Regardless, I personally don't feel it's necessary to train the hip flexion movement all that much, simply because the hip flexors are typically overactive and tight to begin with. Instead, focusing on knee extension via big exercises such as squats, lunges, and the like and you'll be fine.

Training Implications:

• For people with healthy knees, there's typically no reason for specific training of the VMO. However, in those with specific knee pathologies, TKE's and other similar exercises can provide some benefit.

• There's really no need to train the hip flexor portion of the rectus femoris; most people are overly tight in the anterior hip anyway.

• Basic quad exercises reign supreme here: squatting, lunging, and the like will give you all the strength and size you could ever want.

• With the exception of a few specific rehabilitation settings, leg extensions pretty much suck. Go with one of the above exercises to elicit maximum development.

Muscles of the Lower Leg

Muscle

Gastronemius

Soleus

Tibialis anterior

Origin

Medial head – Just above medial condyle of femur

Lateral head – Just above lateral condyle of femur

Upper fibula

Soleal line of tibia

Lateral tibial condyle

Proximal 2/3 of anteriolateral surface of tibia

Interosseous membrane

Anterior intermuscular septum & crural fascia

Insertion

Calcaneus via lateral portion of Achilles tendon

Calcaneus via medial portion of Achilles tendon

Medial & plantar surface of base of 1st metatarsal

Medial & plantar surface of the cuneiform

Action(s)

Plantarflexion of foot

Knee flexion (when not weight bearing)

Stabilizes ankle and knee when standing

Plantarflex the foot

Strongest dorsiflexor

Inverts & adducts the foot

Last but not least, we have the muscles of the lower leg. This is one of those muscle groups that goes against the grain when it comes to movement. When you press the toes down (as in a calf raise), this is called plantarflexion. The opposite movement (pulling the toes up toward your shins) is called dorsiflexion.

While there are numerous other muscles located in the lower leg, let's stick to the basics and the ones you want to train!

Gastrocnemius

The gastroc is one-half of what we commonly refer to as our "calves." The fact of the matter is, there's no such thing as a "calf" muscle! The gastrocnemius crosses both the knee and ankle joints, contributing to knee flexion and plantar flexion. So, in order to properly train the gastroc, we need to perform exercises where the knees are extended.

Soleus

The other half of our "calf" is the soleus. The soleus, unlike the gastrocnemius, only crosses one joint (the ankle). However, since they both attach to the Achilles tendon, they work together to produce the same basic movement: plantar flexion.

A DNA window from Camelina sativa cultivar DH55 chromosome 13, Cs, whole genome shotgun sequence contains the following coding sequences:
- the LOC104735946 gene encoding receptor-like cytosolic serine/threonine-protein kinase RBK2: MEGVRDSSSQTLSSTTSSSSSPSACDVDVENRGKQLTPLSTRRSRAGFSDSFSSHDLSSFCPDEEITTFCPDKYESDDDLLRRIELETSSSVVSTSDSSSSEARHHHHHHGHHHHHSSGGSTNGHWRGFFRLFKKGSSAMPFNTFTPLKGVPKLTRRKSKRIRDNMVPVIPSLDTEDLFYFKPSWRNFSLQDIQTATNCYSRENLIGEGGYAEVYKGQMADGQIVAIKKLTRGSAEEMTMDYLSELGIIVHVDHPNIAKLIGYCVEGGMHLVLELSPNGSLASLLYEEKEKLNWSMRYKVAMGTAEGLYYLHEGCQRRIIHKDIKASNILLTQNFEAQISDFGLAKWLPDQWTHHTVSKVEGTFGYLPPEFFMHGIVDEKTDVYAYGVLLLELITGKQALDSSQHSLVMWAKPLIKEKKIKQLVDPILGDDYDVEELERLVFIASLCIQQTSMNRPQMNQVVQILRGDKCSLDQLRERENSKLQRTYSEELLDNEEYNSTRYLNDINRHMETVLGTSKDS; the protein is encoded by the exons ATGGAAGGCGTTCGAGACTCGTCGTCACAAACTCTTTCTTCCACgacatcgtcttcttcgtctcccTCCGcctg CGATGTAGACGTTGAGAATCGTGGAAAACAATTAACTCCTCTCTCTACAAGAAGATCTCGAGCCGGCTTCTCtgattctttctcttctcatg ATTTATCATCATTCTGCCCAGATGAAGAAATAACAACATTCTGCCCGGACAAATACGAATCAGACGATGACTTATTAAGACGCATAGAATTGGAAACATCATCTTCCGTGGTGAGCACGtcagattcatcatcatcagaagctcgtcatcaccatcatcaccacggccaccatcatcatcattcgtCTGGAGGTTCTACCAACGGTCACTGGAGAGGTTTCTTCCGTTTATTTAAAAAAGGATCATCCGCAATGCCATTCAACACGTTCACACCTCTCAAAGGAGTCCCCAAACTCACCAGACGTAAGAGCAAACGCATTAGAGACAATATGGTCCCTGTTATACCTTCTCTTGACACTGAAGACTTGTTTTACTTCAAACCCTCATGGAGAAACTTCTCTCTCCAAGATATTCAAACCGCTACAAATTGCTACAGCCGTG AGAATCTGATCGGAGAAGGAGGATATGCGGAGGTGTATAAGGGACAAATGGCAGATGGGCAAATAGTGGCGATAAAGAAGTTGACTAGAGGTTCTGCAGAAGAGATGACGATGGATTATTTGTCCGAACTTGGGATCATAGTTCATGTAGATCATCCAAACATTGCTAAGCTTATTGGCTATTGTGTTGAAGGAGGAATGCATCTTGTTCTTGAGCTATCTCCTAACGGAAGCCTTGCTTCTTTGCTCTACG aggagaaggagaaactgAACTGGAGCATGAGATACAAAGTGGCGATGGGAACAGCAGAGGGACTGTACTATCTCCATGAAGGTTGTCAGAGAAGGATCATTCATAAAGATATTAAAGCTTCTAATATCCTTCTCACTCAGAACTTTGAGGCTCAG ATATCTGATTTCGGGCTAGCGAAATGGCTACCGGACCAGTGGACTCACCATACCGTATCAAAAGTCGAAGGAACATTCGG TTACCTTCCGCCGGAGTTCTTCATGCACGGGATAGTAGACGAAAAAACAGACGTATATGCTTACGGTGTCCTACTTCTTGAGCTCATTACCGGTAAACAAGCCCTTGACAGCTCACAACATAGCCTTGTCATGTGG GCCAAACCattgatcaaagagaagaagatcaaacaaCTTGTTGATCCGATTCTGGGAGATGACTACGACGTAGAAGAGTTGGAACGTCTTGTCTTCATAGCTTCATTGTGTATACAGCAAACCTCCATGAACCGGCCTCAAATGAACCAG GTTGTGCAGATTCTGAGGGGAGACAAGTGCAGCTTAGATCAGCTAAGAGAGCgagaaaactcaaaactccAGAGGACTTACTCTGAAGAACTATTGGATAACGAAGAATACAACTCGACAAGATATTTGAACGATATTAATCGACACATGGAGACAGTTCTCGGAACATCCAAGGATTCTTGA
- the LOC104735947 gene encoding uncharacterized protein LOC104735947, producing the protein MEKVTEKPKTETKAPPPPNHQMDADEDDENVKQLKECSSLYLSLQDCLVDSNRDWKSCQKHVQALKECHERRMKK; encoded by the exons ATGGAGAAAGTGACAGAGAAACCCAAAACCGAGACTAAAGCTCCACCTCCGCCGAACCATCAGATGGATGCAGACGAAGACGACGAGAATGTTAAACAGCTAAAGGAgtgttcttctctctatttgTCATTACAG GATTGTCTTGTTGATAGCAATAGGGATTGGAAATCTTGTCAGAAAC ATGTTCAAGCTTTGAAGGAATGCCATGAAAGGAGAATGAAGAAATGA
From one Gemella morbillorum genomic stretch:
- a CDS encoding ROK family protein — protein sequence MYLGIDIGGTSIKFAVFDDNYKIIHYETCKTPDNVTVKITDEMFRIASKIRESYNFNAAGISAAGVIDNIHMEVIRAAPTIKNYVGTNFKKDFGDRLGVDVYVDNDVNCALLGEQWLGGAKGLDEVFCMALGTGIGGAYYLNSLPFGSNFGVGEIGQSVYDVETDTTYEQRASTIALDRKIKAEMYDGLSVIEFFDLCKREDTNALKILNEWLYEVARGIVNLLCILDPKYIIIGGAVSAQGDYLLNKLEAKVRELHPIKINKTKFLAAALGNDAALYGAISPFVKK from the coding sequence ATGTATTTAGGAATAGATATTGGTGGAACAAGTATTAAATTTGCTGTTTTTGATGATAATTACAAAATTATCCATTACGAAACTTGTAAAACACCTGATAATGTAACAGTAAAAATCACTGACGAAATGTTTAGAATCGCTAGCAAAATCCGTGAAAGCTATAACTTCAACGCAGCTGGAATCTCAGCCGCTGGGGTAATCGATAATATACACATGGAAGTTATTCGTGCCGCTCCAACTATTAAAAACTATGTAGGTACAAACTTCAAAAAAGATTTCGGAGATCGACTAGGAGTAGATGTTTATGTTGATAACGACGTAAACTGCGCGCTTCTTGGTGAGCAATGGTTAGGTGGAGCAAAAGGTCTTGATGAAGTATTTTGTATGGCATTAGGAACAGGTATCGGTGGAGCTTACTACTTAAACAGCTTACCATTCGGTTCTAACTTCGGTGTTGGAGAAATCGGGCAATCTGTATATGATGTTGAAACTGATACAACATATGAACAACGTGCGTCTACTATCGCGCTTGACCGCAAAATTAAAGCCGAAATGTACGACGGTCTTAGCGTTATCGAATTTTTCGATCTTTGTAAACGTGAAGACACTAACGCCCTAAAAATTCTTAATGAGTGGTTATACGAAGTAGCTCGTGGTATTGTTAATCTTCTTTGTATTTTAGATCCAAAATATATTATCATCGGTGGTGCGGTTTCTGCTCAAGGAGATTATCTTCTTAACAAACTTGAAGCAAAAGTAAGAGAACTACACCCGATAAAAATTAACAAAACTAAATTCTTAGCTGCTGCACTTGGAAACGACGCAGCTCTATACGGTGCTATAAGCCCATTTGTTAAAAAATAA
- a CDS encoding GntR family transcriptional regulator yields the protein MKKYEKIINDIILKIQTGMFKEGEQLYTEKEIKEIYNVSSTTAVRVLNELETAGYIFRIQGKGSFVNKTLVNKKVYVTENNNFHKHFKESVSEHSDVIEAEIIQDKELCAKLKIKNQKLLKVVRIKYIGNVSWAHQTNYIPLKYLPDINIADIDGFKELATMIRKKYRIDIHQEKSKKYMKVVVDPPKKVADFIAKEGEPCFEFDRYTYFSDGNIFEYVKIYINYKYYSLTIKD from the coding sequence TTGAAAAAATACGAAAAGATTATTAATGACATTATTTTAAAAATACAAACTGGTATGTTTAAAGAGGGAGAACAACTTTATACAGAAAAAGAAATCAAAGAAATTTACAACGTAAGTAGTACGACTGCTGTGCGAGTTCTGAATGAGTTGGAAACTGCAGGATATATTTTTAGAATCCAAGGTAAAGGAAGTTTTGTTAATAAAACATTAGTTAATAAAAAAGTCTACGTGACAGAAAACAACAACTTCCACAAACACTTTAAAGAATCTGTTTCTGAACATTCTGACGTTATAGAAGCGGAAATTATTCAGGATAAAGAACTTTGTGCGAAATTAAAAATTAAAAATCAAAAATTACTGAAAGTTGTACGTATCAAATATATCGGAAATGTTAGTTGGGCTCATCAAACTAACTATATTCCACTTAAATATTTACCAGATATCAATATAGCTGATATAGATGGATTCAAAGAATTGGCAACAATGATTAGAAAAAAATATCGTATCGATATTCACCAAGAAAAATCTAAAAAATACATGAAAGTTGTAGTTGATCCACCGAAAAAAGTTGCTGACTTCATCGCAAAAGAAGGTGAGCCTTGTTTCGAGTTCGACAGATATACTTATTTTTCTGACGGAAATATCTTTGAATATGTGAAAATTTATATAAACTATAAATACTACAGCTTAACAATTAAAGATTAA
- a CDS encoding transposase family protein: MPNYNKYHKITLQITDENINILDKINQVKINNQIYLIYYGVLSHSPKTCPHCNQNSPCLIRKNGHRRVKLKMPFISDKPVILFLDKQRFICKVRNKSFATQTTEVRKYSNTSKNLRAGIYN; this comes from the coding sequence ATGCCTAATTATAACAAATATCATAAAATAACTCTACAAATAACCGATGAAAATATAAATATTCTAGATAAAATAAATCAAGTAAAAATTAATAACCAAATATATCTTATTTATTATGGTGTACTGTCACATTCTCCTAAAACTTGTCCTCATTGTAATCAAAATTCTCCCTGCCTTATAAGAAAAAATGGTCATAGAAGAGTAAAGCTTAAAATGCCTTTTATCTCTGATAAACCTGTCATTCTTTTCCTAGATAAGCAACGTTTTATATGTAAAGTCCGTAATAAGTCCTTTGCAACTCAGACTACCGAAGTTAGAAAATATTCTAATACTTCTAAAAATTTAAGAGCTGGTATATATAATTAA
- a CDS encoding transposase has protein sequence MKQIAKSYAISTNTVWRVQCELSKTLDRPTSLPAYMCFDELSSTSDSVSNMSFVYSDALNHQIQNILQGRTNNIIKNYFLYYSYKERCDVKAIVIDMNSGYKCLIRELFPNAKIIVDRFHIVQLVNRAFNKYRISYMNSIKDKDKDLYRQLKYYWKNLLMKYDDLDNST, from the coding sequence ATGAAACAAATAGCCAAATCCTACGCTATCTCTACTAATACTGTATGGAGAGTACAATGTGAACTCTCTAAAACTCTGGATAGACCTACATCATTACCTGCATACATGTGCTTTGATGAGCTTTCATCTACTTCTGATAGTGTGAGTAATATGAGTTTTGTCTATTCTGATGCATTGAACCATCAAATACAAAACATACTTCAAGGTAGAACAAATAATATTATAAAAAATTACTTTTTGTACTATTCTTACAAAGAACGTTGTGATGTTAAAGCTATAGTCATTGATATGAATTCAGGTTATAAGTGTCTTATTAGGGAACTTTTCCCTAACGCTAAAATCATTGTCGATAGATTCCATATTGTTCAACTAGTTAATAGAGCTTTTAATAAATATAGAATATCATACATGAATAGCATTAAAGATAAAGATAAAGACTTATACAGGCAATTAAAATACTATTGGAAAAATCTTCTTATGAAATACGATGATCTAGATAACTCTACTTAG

In the previous example, we noted that to emphasize the gastroc, we need to extend the knee. In contrast, to emphasize the soleus, exercises that produce plantar flexion with the knees flexed will give us the best results.

Tibialis Anterior

The tibialis anterior is the strongest dorsiflexor of the foot. Train it.

Dumbbell dorsiflexion

Training Implications:

• Calves, like the triceps, need heavy reps to grow. Don't be afraid to load up the weights and get after it!

• Make sure to include both standing (gastroc-emphasis) and seated (soleus-emphasis) exercises for maximum development.

• The tibialis anterior should be trained to provide muscular balance around the lower leg.

Approved Links

While this article should give you a great start, I'm also going to link a bunch of other great articles that go into more detail on their respective topics. For those of you information hungry trainees out there, be sure to give them all a read at some point in time.

Cracking the Rotator Cuff Conundrum

Erector Set

Wanna Grow? Gotta Row!

Get Your Butt in Gear! Part 1 and Part 2

Neanderthal No More, Part 1

21st Century Core Training

Old School Triceps

Debunking Exercise Myths Part 1 and Part 2

Construction by Adduction

Summary

This article series should give you a pretty good understanding of how the muscles of the body work, and how subtle changes in body position can significantly change the movement itself, along with the muscles emphasized.

It may be a lifelong process, but developing a greater understanding of functional anatomy will not only allow you to write better training programs, but reap all the rewards of better training programs: less injuries, improved function, and most importantly, better performance!